Peyton Was One of the Best – but not THE Best

BIO_Mini-Bios_0_Peyton-Manning_0_FIX_SF_HD_768x432-16x9While Peyton Manning’s retirement may not have come as a surprise to some, I’m still somehow feel as though I am at a loss.

I realize that I am not going to watch Manning play in NFL game again.  I’m still thinking about how weird it would be to not see him start a regular season game this fall.  I mean, who else would we compare Tom Brady to?

So now, as the case with other great players who retire, how do we assess Manning’s legacy?

A lot has been written about how Manning is a “meticulous manic” whose attention to detail is legendary.  In fact, he was so thorough in his preparation that he knew when a player screwed something up, regardless of his position.  How he used off days (typically Tuesdays) to arrive at the facilities – with the other QBs on the roster – and study tape with the offensive coaching staff.

Former Colts teammate Dominic Rhodes would say Manning was such a stickler for details, that if a mistake was made on the practice field, “you could hear a pin drop”.  Pierre Garcon talked about how nervous he was the first time he took the practice field with Manning.  (By the way, if you want more details on how meticulous Manning was with the Colts, click here.)

That said, once you take a look at Manning’s career stats and accomplishments, you will easily see the fruits of his labor:

  • 2× Super Bowl champion (XLI, 50)
  • Super Bowl MVP (XLI)
  • 4× AFC champion (2006, 2009, 2013, 2015)
  • 5× AP NFL MVP (2003, 2004, 2008, 2009, 2013)
  • 14× Pro Bowl (1999, 2000, 2002–2010, 2012–2014)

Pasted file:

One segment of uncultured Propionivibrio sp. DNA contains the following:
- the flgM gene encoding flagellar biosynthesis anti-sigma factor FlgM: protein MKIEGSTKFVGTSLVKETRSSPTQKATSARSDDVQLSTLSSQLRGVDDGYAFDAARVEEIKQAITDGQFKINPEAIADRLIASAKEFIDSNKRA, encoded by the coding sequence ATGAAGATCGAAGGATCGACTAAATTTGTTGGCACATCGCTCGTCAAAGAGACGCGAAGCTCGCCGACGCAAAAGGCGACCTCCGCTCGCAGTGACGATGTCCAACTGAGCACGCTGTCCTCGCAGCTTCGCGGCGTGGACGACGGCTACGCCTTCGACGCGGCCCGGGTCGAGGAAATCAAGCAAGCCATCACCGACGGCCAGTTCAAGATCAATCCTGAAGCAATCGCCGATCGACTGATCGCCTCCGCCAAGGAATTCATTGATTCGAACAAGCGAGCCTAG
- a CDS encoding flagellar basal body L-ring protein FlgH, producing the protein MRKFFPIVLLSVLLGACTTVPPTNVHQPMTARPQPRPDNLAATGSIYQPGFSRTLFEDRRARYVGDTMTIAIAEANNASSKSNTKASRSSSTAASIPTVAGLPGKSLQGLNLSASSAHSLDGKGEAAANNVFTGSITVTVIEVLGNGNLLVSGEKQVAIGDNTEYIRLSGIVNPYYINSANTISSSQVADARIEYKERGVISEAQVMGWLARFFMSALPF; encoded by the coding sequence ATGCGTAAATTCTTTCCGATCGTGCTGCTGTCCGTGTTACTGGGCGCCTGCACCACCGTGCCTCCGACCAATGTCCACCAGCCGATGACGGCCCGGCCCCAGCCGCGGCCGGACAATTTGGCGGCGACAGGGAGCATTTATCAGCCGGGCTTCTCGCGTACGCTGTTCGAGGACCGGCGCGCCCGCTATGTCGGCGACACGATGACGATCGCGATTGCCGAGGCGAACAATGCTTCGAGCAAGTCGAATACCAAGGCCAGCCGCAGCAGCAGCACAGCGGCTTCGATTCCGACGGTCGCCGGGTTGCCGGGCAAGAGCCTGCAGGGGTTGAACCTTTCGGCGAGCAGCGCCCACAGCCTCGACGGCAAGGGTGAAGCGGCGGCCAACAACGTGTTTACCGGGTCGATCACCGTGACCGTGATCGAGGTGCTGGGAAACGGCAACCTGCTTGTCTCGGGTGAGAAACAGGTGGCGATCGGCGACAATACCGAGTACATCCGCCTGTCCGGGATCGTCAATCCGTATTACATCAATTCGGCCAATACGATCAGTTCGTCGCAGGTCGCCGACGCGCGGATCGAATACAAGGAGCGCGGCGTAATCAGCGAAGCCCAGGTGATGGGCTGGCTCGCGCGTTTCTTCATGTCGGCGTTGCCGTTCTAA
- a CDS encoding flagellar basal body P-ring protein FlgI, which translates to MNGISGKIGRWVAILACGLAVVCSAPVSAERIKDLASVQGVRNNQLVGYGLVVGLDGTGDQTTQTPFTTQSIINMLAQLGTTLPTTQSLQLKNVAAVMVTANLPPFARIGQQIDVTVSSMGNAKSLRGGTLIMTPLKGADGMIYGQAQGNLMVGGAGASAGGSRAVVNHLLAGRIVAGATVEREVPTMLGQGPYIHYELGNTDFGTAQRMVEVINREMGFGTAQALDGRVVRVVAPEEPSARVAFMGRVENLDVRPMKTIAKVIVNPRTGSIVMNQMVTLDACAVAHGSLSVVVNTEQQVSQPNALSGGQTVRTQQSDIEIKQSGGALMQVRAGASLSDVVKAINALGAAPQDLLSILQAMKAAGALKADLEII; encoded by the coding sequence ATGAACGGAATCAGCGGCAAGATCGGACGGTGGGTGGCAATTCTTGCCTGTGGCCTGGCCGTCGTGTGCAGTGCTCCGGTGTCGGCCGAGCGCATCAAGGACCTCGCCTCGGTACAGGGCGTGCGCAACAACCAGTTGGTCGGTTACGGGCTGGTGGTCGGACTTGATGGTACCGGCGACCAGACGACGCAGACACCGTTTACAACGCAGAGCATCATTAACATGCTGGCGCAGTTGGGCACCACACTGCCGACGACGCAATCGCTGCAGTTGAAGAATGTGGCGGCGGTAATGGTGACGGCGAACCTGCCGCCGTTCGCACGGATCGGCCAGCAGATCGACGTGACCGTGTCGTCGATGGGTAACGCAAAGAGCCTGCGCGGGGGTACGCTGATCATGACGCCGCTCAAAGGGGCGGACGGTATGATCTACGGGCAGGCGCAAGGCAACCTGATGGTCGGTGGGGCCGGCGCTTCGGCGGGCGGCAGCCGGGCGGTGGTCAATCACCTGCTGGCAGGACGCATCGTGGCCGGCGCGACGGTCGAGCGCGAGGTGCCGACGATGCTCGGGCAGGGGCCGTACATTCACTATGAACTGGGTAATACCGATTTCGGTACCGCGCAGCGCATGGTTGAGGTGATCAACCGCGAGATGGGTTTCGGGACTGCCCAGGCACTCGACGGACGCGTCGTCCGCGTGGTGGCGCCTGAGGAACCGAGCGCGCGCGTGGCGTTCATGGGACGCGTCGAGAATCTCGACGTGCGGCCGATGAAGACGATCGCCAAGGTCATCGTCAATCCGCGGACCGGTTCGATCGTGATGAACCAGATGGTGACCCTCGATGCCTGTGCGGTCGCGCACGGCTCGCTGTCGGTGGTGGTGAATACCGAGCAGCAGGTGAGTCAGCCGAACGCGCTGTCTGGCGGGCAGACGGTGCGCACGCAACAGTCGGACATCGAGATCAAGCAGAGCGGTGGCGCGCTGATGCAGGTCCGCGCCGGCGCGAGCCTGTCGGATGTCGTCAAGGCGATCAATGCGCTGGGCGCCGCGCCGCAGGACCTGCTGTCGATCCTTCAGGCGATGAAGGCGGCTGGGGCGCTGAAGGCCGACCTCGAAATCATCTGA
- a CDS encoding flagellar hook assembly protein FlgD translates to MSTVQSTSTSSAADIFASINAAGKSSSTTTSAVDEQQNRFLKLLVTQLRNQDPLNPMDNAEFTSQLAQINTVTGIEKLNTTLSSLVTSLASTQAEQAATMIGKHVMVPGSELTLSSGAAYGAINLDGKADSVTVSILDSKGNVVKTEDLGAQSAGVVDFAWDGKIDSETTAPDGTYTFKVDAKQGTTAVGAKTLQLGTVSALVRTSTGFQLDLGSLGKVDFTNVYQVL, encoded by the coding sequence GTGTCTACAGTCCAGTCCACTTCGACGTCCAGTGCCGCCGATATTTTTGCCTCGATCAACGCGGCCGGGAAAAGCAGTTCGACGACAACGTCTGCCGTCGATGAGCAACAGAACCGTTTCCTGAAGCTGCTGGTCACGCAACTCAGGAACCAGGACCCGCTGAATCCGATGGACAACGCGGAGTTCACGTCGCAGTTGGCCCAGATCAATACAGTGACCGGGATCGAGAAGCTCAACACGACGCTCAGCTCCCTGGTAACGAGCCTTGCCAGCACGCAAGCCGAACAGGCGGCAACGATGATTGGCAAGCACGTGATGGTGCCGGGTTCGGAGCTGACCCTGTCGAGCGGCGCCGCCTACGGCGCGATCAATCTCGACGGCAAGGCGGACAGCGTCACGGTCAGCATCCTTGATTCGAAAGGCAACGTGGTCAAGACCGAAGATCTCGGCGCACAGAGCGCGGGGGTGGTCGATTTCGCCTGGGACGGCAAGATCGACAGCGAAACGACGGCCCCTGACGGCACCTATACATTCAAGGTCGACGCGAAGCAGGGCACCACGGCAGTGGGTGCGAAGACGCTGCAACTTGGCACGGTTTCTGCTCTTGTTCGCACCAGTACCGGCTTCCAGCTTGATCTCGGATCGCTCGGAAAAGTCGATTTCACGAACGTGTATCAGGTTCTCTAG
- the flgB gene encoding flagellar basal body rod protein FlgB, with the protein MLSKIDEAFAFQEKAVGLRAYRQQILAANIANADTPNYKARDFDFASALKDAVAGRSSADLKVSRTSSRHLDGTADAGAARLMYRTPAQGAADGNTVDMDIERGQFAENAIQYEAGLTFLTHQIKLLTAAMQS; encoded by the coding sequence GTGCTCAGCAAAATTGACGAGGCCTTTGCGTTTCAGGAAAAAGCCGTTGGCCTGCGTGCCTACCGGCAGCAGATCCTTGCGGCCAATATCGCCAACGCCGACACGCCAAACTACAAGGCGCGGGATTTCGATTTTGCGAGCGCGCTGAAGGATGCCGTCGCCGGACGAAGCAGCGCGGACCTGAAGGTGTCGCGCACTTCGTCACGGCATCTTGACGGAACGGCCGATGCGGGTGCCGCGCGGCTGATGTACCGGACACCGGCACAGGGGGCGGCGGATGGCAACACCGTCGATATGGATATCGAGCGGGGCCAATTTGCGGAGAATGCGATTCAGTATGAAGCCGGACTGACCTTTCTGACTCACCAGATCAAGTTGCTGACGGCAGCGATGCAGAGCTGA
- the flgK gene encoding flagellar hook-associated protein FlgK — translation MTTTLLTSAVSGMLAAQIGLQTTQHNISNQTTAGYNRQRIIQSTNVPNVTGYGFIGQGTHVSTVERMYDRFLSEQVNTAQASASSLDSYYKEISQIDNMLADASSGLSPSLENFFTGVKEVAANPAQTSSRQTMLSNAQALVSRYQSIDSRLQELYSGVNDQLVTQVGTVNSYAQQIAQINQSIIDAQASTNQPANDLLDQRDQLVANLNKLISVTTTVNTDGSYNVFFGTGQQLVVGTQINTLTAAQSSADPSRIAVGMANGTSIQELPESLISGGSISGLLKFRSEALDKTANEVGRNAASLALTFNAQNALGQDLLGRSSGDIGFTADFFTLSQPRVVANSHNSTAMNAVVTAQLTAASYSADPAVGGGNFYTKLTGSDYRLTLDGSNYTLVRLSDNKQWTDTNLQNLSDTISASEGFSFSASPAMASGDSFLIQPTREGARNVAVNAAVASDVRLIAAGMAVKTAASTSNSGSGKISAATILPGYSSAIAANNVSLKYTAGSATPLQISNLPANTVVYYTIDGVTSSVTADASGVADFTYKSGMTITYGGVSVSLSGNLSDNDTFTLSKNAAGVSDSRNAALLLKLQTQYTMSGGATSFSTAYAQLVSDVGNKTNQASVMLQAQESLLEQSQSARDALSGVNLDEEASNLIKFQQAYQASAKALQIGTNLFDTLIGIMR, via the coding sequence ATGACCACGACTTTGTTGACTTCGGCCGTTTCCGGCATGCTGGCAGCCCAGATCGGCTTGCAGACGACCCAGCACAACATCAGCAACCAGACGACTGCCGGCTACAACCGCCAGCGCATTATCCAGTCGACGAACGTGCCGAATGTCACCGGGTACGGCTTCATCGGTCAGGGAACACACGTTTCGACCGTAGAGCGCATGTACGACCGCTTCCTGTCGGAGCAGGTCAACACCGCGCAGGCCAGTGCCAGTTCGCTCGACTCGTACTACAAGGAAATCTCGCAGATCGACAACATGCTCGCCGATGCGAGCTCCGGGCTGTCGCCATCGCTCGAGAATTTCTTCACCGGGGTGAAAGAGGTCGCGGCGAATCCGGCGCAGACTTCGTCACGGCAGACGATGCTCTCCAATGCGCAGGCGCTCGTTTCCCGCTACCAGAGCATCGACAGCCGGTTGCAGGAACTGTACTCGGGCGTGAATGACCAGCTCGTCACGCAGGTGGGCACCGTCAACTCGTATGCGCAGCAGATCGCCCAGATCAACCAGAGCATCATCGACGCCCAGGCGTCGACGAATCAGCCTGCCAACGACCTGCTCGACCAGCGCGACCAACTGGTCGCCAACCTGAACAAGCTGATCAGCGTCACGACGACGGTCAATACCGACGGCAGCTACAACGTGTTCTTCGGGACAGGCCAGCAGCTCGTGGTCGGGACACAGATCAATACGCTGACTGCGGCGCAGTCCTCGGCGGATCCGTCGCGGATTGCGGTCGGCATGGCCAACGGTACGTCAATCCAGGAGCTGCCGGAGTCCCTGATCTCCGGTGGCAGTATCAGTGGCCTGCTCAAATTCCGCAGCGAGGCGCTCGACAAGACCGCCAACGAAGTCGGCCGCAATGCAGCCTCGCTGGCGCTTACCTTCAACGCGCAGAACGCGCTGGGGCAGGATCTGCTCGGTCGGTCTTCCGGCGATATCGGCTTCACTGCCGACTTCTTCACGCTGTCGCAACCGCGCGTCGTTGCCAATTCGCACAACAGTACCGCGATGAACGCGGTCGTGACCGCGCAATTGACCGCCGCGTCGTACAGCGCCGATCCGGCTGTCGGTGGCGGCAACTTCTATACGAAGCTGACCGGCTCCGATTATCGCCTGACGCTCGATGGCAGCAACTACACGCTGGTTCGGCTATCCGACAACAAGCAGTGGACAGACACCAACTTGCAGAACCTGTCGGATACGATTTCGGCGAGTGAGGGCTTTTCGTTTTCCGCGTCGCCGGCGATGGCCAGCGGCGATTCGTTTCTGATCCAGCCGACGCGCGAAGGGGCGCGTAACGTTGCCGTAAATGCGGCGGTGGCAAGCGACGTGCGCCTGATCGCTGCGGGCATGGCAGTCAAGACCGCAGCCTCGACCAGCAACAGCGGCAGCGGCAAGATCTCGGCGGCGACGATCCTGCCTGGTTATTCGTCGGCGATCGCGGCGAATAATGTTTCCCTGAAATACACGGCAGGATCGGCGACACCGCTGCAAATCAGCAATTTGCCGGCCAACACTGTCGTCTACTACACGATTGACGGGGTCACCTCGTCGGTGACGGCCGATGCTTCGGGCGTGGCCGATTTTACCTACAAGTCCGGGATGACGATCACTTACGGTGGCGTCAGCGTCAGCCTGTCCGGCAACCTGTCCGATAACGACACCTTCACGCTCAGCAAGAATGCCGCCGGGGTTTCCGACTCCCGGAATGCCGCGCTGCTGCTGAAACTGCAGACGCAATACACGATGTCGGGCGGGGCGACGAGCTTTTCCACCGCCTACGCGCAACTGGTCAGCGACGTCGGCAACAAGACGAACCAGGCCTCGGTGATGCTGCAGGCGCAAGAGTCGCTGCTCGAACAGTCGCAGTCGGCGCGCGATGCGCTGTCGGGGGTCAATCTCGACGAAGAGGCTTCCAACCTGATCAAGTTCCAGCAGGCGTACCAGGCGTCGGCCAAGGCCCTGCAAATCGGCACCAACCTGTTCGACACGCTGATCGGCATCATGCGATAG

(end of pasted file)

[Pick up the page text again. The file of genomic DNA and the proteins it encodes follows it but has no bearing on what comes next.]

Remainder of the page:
• 7× First-team All-Pro (2003–2005, 2008, 2009, 2012, 2013)
  • 3× Second-team All-Pro (1999, 2000, 2006)
  • 2× AP NFL Offensive Player of the Year (2004, 2013)
  • AP NFL Comeback Player of the Year (2012)
  • 4× NFL passing touchdown leader (2000, 2004, 2006, 2013)
  • 3x NFL passing yards leader (2000, 2003, 2013)
  • Pro Bowl MVP (2005)
  • Indianapolis Colts career leader in wins, passing touchdowns, pass attempts, pass completions and passing yards
  • NFL all-time leader in career touchdown passes, passing yards and wins
  • Sports Illustrated Sportsman of the Year (2013)

Not bad for a dude who was once considered to be not as good as legendary draft bust Ryan Leaf.

Now that we have listed Manning’s accomplishments, it is time to go where too many people have gone: ranking him among the all-time great QBs.

If you had paid attention to the title of this rant, you already know that I do not consider Manning to be the greatest QB who ever lived.  In fact, I have (and always will) believe that Joe Montana is the greatest QB in NFL history.

He played during a time when it was not against NFL rules to play defense.  Defenders could rough up a receiver before a pass was thrown.  Those same defenders could also take a receiver’s head off and not have a penalty flag thrown.  Because of that, receivers were afraid to go over the middle.

Now, even a subpar QB (Matthew Stafford, Jay Cutler, and the like) could put up huge numbers.  Hell, a “Boo-Boo the Fool” can catch lightning in a bottle and have a career year thanks to the rule changes.

But I digress…

This is not to poo-poo Manning’s accomplishments.  I do think he is the best REGULAR SEASON QB in NFL history.  His numbers speak for themselves.  It’s just that he is not THE best QB.

Here is how I would rank Manning among the all-time great QBs:

  1. Joe Montana
  2. Tom Brady
  3. John Elway
  4. Terry Bradshaw
  5. Peyton Manning
  6. Bart Starr
  7. Roger Staubach
  8. Ben Roethlisberger
  9. Troy Aikman
  10. Steve Young

(All of those QBs on my list won at least one Super Bowl (sorry Dan Marino and Dan Fouts))

While I’m sure all of y’all are going to hate on where I placed Manning (and my list in general), just know that this means that I still consider him to be one of the all-time great QBs.

Besides, top-five ain’t bad, right?


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